Lenny Speregen introduced students to a professional diving program at the Urban Assembly New York Harbor School on Governor’s Island — the only program of its kind in the nation. Arlyn Kelly pioneered the nursing program at William E. Grady Career and Technical HS in Brighton Beach, Brooklyn. Grace Giardina instituted digital single-lens reflex photography at the Academy for Careers in Television and Film in Long Island City, Queens.
These were just a few of the dozens of honorees at the 2017 Career and Technical Education Awards Recognition Ceremony on March 13 at UFT headquarters in Manhattan, where nearly 350 educators, students, UFT and city Department of Education representatives, and industry partners celebrated the program that teaches 21st-century skills and prepares students for successful careers.
In welcoming remarks, UFT President Michael Mulgrew said CTE, which already has more than 63,000 full-time students in 276 programs in 120 schools, is “about to expand in a way we have always hoped for.” He thanked those in Shanker Hall for “making sure New York City has always had a vibrant CTE program in every borough.”
Janella Hinds, the UFT vice president for academic high schools, served as master of ceremonies, filling in for Sterling Roberson, the vice president for career and technical education, who could not attend due to a death in his family. “We work very closely together because we know how important it is to integrate the academic side and the CTE side,” Hinds said.
The Success Via Apprenticeship program — a rigorous teacher-training program in which a small group of CTE graduates attend college classes while simultaneously apprenticing in classrooms and industry — contributed to the success of several of the evening’s honorees.
Damiano Mastrandrea, the 2016 Outstanding SVA Program Graduate who now teaches at Chelsea CTE HS in Manhattan, received the Edwin Espalliat Award, named for an SVA founder. “The SVA program is the most comprehensive and effective teacher preparation program for CTE teachers in the country,” Mastrandrea said, adding that his industry experiences, including work at the Smithsonian Institute, validated his training and knowledge. Mastrandrea says he doesn’t have “a single regret.”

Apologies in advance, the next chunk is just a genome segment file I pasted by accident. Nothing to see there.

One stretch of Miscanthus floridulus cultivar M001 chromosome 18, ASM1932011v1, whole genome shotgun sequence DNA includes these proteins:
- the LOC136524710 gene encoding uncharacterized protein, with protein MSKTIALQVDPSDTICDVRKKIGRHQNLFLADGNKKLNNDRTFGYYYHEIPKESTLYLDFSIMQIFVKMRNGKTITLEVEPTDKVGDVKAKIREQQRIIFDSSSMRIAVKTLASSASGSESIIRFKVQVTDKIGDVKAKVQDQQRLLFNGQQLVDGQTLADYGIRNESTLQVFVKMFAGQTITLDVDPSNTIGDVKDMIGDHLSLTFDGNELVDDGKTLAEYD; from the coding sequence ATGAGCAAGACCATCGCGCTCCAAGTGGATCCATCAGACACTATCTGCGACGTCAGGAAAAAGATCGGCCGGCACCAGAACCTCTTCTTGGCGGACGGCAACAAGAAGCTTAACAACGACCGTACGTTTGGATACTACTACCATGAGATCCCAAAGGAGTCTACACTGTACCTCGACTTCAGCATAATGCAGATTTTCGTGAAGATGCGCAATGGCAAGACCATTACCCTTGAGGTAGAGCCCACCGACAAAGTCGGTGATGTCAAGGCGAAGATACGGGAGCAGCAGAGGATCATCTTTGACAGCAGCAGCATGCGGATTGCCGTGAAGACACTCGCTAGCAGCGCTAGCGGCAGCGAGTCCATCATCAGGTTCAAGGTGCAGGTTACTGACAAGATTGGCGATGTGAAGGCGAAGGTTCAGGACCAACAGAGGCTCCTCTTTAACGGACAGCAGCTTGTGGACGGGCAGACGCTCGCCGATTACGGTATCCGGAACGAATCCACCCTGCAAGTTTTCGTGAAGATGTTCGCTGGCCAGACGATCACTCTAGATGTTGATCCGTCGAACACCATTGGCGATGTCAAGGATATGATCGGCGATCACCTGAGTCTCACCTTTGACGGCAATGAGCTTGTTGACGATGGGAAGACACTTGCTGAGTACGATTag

Two of the evening’s Outstanding Educator honorees now teach at their alma maters thanks to the SVA program.
Rosa Chavez, who teaches at Manhattan’s HS of Fashion Industries, created a study abroad program in Italy that allows participants to earn college credit. She reminds students, “I walked the same halls, I sat in the same chairs, I had the same troubles. If I could do the things I’ve done, then you can do even more.”
Now-retired teacher Sandra Manning, who attended the ceremony, said she encouraged Chavez as a student to apply for SVA. “Rosa had a burning love for fashion,” Manning recalled. “If other students couldn’t understand what I was teaching, she knew how to translate the craft and break it down for them.”
The two women went on to become colleagues when Chavez returned to the HS of Fashion Industries as a teacher.
Miguel Sierra, the other Outstanding Educator honoree, teaches auto mechanics at Thomas Edison CTE HS in Jamaica, Queens, which provided the ceremony’s student hosts.
A trained technician before entering SVA, Sierra said the program enabled him to be “confident not just about the automobile but about how to get information to students.”
Some of Sierra’s former teachers are now colleagues, including one who nominated Sierra for his award and “is still teaching me,” he said.
Sierra encourages his students to apply for SVA like he did and become a teacher.
“It’s not just automotive you’re teaching,” he says. “It’s life skills, and hopefully you’re having a little bit of impact on society.”